I finally decided on the theme for my traditional (well I’ve done it more than once) Twelve Days of Christmas blog series. I got a myriad of good suggestions from social media so I am sorted out for a few years to come! I chose a Cynefin theme and plan to describe memories around places I consider sacred in the broader sense of the world. They represent physical places with hold special significance for me and I going to run through them is date-encounter sequence. At the moment five are in Wales, four in England, one in Ireland, one in Asia and finally one in the US. That selection may change as memories are triggered and it wasn’t easy to make it. I’m now confident I can complete as it I looks like my ability to type is back to full function a couple of weeks after the trepanning operation, so you only have the normal partial dyslexia in operation! For those who don’t know that means: if the spell checker doesn’t pick it up error I tend not see it and I often misout whole words. DMs telling me of errors I appreciate, public shaming I live with! As a series this will lay down aspects of on my own backstory but I will also reflect on any implications and learning. But to be clear, this is a personal, if public series so if you want hard hitting content wait for the 6th January when I plan to talk about the exciting event planned for Malmo that month and our overall scheduled for 2020 retreats.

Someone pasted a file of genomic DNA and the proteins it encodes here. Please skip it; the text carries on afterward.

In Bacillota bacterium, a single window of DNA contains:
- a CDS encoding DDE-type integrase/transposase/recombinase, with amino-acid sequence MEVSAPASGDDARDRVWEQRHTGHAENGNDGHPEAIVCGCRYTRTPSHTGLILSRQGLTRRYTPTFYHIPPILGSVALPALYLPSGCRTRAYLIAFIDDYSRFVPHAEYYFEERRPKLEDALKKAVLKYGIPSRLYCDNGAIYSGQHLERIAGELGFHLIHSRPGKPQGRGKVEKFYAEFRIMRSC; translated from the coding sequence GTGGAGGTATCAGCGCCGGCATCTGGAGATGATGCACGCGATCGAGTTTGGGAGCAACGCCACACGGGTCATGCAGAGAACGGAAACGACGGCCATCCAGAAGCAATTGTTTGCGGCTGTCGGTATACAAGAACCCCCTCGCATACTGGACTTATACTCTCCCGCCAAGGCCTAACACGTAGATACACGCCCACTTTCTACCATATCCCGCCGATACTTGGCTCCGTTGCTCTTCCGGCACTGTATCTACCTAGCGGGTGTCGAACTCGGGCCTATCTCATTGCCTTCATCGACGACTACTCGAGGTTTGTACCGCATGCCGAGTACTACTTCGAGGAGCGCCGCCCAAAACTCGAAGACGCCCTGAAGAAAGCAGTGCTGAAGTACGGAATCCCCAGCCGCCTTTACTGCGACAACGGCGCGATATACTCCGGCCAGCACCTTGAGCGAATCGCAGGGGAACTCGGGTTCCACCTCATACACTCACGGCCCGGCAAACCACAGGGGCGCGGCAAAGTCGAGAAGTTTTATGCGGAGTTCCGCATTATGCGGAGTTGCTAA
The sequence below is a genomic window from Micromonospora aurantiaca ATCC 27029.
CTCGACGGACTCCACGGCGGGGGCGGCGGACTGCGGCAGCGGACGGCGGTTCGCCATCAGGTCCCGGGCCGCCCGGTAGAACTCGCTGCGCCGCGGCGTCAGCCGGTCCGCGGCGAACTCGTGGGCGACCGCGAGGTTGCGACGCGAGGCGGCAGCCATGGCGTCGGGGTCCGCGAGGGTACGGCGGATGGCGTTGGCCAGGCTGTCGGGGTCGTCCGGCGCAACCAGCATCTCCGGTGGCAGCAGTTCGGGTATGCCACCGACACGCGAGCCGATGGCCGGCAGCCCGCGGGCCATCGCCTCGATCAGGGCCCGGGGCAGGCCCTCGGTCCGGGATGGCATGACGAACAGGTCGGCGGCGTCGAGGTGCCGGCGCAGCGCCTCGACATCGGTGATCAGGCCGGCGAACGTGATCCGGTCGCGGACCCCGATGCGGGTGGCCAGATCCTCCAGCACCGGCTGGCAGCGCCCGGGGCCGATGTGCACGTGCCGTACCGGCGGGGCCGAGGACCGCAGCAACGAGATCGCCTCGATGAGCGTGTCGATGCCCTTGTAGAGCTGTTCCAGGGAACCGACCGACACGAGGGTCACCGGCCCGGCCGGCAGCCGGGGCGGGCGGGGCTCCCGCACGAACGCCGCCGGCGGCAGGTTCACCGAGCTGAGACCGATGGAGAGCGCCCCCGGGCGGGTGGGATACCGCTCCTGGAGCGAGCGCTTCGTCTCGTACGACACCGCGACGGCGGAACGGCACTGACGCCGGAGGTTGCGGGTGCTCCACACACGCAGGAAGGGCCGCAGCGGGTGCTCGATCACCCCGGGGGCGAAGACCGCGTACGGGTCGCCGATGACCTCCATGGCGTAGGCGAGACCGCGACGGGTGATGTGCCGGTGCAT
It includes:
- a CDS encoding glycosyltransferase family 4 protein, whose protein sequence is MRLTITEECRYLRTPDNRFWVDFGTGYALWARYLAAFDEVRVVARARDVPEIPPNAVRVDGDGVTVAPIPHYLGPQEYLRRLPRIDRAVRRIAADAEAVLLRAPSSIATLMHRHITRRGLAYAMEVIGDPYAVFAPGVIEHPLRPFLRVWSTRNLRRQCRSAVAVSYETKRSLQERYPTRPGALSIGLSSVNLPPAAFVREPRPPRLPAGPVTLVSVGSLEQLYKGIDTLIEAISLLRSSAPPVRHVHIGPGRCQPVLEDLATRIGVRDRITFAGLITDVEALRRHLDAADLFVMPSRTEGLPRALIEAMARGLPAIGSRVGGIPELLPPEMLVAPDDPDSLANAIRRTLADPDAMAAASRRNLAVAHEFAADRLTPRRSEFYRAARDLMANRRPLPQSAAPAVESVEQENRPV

So to pick up the baton and get this started. The first place has to the earliest sacred memory and that won’t be by earliest. For those interested, that is of sitting to the staircase at our tied house in Ilmer, Oxfordshire, approaching two years old hearing my mother screaming. My sister was born early, I held out several weeks for 1st April and a memorable date but she couldn’t wait. In consequence they could not get to hospital or get the doctor out so Dad had to do a home delivery. He was a vet so so for him it was a common place process, for me it created memories at the age of two which is not that common and not something you really want to happen. I also remember living in Cardiff while Mum sought out houses (we returned to Wales when I was four) in North Wales and I’ve some memories of my first two schools, both Primaries one in a village and intimate, the other more harsh and urban in nature. But the real defining memories of that early period are all of the area between Loggerheads and Pantymyn along with the nearby Clwydian Hills of which Moel Famau is the most notable and the abiding memory or that area is of sausages!